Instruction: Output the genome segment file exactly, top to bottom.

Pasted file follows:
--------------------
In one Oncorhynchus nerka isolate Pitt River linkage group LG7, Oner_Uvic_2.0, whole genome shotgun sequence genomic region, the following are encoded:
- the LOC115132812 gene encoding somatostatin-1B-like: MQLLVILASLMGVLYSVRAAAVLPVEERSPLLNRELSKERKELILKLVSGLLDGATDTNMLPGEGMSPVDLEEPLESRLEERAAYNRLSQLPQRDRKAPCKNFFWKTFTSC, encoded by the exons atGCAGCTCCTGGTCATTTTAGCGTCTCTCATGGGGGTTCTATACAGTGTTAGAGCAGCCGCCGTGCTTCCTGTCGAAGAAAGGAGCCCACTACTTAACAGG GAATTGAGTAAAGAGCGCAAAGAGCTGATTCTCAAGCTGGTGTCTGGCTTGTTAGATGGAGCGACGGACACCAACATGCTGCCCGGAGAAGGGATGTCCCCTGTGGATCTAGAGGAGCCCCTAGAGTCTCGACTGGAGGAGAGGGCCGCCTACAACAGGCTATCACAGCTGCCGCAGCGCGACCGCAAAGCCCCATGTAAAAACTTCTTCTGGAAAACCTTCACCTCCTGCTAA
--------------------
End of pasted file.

In one Oncorhynchus nerka isolate Pitt River linkage group LG7, Oner_Uvic_2.0, whole genome shotgun sequence genomic region, the following are encoded:
- the LOC115132812 gene encoding somatostatin-1B-like: MQLLVILASLMGVLYSVRAAAVLPVEERSPLLNRELSKERKELILKLVSGLLDGATDTNMLPGEGMSPVDLEEPLESRLEERAAYNRLSQLPQRDRKAPCKNFFWKTFTSC, encoded by the exons atGCAGCTCCTGGTCATTTTAGCGTCTCTCATGGGGGTTCTATACAGTGTTAGAGCAGCCGCCGTGCTTCCTGTCGAAGAAAGGAGCCCACTACTTAACAGG GAATTGAGTAAAGAGCGCAAAGAGCTGATTCTCAAGCTGGTGTCTGGCTTGTTAGATGGAGCGACGGACACCAACATGCTGCCCGGAGAAGGGATGTCCCCTGTGGATCTAGAGGAGCCCCTAGAGTCTCGACTGGAGGAGAGGGCCGCCTACAACAGGCTATCACAGCTGCCGCAGCGCGACCGCAAAGCCCCATGTAAAAACTTCTTCTGGAAAACCTTCACCTCCTGCTAA